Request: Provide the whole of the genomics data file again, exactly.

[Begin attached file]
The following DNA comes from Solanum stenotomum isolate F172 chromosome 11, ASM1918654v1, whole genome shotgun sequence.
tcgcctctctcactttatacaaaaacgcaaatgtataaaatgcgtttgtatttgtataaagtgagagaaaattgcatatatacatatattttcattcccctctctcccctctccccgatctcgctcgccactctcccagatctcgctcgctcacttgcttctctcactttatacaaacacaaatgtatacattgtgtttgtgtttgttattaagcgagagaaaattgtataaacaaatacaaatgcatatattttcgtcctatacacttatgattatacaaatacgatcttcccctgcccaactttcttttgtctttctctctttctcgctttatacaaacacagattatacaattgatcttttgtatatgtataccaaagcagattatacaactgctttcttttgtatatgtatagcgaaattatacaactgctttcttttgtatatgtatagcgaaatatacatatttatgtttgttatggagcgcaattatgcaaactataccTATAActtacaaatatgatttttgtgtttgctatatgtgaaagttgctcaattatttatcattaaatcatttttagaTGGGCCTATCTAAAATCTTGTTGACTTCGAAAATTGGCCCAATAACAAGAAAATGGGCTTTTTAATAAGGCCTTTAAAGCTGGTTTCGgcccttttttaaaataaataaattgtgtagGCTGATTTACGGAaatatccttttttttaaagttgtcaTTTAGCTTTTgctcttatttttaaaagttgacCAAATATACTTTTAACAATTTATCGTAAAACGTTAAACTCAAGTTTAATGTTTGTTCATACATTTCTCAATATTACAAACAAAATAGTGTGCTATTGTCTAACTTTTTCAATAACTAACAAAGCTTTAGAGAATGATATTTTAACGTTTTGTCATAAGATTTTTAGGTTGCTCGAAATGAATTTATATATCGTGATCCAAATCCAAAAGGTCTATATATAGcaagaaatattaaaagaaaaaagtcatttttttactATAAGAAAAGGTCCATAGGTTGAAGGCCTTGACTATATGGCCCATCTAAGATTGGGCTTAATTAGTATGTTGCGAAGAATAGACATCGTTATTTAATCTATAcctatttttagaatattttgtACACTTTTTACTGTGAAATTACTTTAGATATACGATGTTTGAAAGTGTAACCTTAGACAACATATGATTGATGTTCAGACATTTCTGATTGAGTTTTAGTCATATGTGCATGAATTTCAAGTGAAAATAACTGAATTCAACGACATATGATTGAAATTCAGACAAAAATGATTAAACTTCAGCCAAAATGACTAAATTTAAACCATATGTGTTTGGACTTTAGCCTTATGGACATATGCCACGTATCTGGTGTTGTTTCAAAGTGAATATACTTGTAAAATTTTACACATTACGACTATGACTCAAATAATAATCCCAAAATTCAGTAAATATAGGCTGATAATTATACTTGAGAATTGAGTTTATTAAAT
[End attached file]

The following DNA comes from Solanum stenotomum isolate F172 chromosome 11, ASM1918654v1, whole genome shotgun sequence.
tcgcctctctcactttatacaaaaacgcaaatgtataaaatgcgtttgtatttgtataaagtgagagaaaattgcatatatacatatattttcattcccctctctcccctctccccgatctcgctcgccactctcccagatctcgctcgctcacttgcttctctcactttatacaaacacaaatgtatacattgtgtttgtgtttgttattaagcgagagaaaattgtataaacaaatacaaatgcatatattttcgtcctatacacttatgattatacaaatacgatcttcccctgcccaactttcttttgtctttctctctttctcgctttatacaaacacagattatacaattgatcttttgtatatgtataccaaagcagattatacaactgctttcttttgtatatgtatagcgaaattatacaactgctttcttttgtatatgtatagcgaaatatacatatttatgtttgttatggagcgcaattatgcaaactataccTATAActtacaaatatgatttttgtgtttgctatatgtgaaagttgctcaattatttatcattaaatcatttttagaTGGGCCTATCTAAAATCTTGTTGACTTCGAAAATTGGCCCAATAACAAGAAAATGGGCTTTTTAATAAGGCCTTTAAAGCTGGTTTCGgcccttttttaaaataaataaattgtgtagGCTGATTTACGGAaatatccttttttttaaagttgtcaTTTAGCTTTTgctcttatttttaaaagttgacCAAATATACTTTTAACAATTTATCGTAAAACGTTAAACTCAAGTTTAATGTTTGTTCATACATTTCTCAATATTACAAACAAAATAGTGTGCTATTGTCTAACTTTTTCAATAACTAACAAAGCTTTAGAGAATGATATTTTAACGTTTTGTCATAAGATTTTTAGGTTGCTCGAAATGAATTTATATATCGTGATCCAAATCCAAAAGGTCTATATATAGcaagaaatattaaaagaaaaaagtcatttttttactATAAGAAAAGGTCCATAGGTTGAAGGCCTTGACTATATGGCCCATCTAAGATTGGGCTTAATTAGTATGTTGCGAAGAATAGACATCGTTATTTAATCTATAcctatttttagaatattttgtACACTTTTTACTGTGAAATTACTTTAGATATACGATGTTTGAAAGTGTAACCTTAGACAACATATGATTGATGTTCAGACATTTCTGATTGAGTTTTAGTCATATGTGCATGAATTTCAAGTGAAAATAACTGAATTCAACGACATATGATTGAAATTCAGACAAAAATGATTAAACTTCAGCCAAAATGACTAAATTTAAACCATATGTGTTTGGACTTTAGCCTTATGGACATATGCCACGTATCTGGTGTTGTTTCAAAGTGAATATACTTGTAAAATTTTACACATTACGACTATGACTCAAATAATAATCCCAAAATTCAGTAAATATAGGCTGATAATTATACTTGAGAATTGAGTTTATTAAAT